DIRECTOR: Tim Burtonbig_eyes_ver2

CAST: Amy Adams, Christoph Waltz, Danny Huston, Jon Polito, Krysten Ritter, Jason Schwartzman, Terrence Stamp, Madeleine Arthur, Delaney Raye

RUNNING TIME: 106 mins


BASICALLY…: Artist Margaret Keane (Adams) is left helpless as her husband Walter (Waltz) takes public credit for her unusual “Big Eyes” set of paintings …




Every filmmaker needs a breather from his usual style every now and then, and nobody deserves it more than Tim Burton at this point. These past few years have been decidedly lacklustre for the filmmaker, with his Alice in Wonderland and Dark Shadows in particular bombing with audiences and even his most hardcore fans; so it was probably the most sensible thing in this situation to do away with the usual gothic overtones, the usual casting of Johnny Depp and Helena Bonham Carter, and the usual Hot Topic-inspiring get-up for his next feature. Sure enough, Big Eyes is his most un-Burton film in years – but is it an overall step up for the troubled director?

It’s certainly a peculiar story told in a very entertaining way, and the grounded nature of it all compared to past works like Alice in Wonderland allows room for a little more humanity to shine through its characters. Burton appears to have a steady eye when taking on a more traditional story like this, attempting to find a smooth middle ground between story and character which he just about achieves, even if it’s by no means a completely accurate position.

Writers Scott Alexander and Larry Karaszewski, who provided the script for one of Burton’s most renowned films Ed Wood, once again tell a story of an artist and their work who managed to get in favourably with the public eye despite consensual criticism. It’s a surprisingly relevant story nowadays, especially in the film industry, because the film makes it clear that the “Big Eyes” series of paintings – painted by Margaret Keane (Amy Adams) with husband Walter (Christoph Waltz) taking all the credit – only sell not necessarily because they are masterpieces but because they are simply popular with the public. When one thinks back to sucky blockbuster franchises like Transformers and Twilight, they became huge hits not because they were any good (which they definitely weren’t) but because they were based on sources that were already popular, and like drones we paid money to see them regardless of their quality, if only to buy into the fad. That’s what the “Big Eyes paintings turned out to be, just a fad; something that both Jason Schwartzman’s snooty gallery owner and Terrence Stamp’s fierce art critic point out endlessly in this film. Oddly enough, they seem to be the only voices of reason in the entire film, even as Karaszewski and Alexander write them to be the cynical naysayers in the story of another person’s oppression.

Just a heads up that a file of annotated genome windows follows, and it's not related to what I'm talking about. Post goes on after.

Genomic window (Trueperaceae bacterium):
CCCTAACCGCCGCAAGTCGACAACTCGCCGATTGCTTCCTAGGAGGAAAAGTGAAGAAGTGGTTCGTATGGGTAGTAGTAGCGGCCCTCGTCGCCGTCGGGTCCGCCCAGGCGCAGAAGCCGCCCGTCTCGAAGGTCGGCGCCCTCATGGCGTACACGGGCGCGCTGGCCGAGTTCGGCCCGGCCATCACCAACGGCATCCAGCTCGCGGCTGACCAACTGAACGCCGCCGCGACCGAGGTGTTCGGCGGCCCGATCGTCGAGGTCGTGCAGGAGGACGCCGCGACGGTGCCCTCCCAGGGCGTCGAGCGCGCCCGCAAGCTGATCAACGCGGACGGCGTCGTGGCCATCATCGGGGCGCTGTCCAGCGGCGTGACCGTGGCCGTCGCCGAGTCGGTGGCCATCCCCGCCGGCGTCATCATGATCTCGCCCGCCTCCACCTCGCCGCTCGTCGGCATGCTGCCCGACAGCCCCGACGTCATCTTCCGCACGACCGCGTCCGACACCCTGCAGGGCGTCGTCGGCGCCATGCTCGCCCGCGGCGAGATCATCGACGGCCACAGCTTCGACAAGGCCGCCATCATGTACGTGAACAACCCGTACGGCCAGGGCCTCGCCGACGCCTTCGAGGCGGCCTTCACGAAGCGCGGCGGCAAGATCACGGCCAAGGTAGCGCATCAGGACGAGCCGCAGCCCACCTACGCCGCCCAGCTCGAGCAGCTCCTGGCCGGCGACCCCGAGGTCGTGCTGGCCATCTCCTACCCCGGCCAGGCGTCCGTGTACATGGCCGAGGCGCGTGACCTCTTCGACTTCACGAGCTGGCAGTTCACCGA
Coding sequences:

Speaking of whom, Adams is much more nuanced and quiet than you’d expect; her Margaret Keane is riddled with naivety and ambition, from blindly going along with the central deception that takes up much of the film to finally deciding to fight for her own voice in the film’s bafflingly-strange climactic court room showdown. She does a fine job in the role, enabling us to find the sympathy within such a closed-off character and knowing just where to stay grounded without going over-the-top or cartoonish in approach. That is saved for Waltz, who seems to be a mad dog let off the leash here in one of his most extreme examples of overacting; it’s entertaining to watch him be like this at first, but by the time we get nearer to the end you just want to strangle this guy as he dines on even more scenery. His casting can be a bit off-putting as well, only because his trademark thick Austrian accent doesn’t match the real Walter Keane’s profile (he originally hailed from Nebraska; in the film, you’re almost waiting to hear about his origins in Germany). It’s not an awful performance by any means, but it’s not particularly a great one either, especially for a two-time Oscar-winner; you just don’t see an actual character here, rather Christoph Waltz being Christoph Waltz. Tarantino showed the world he can be awesome, while Burton has shown the world we can have too much of a good thing.

Waltz’s constant over-performing does sadly eclipse Adams’ more subtle performance, and much of the rest of the movie’s quieter achievements. Although this may be his least-Burtonesque movie since Big Fish, one can still recognise trademarks of the director like attention to detail in the production design – certain suburban streets look like they came direct from the set of Edward Scissorhands – and even the strange, surreal imagery he is perhaps best known for, such as a few instances of people’s eyes being visually enlarged to match the paintings of the title. It’s definitely clear that Burton is revelling in telling a much quieter story this time round, even if it is a flawed creation with one or two creative liberties – the closing trial took over three weeks before a verdict in real life; in the film, it seems like it all took place in one day – that for the most part don’t entirely take any of the entertainment factor.

It’s an interesting true story brought to mad life by an eccentric auteur, and while Big Eyes may not rank among the director’s best work like Ed Wood does, it’s a refreshing sigh of relief to know that the director who botched Lewis Carroll’s most famous story still has a spark of passion left in his eyes.


Big Eyes is a welcome return to form for director Tim Burton, who tackles a much smaller story that can be an entertaining and thought-provoking parallel in today’s war of commercialism vs. actual storytelling in the film industry. However, one too many contrivances and an irritatingly-OTT Christoph Waltz overshadows some of its more obvious strengths, including a nuanced and watchable Amy Adams. But hey, at least it’s a step up from Dark Shadows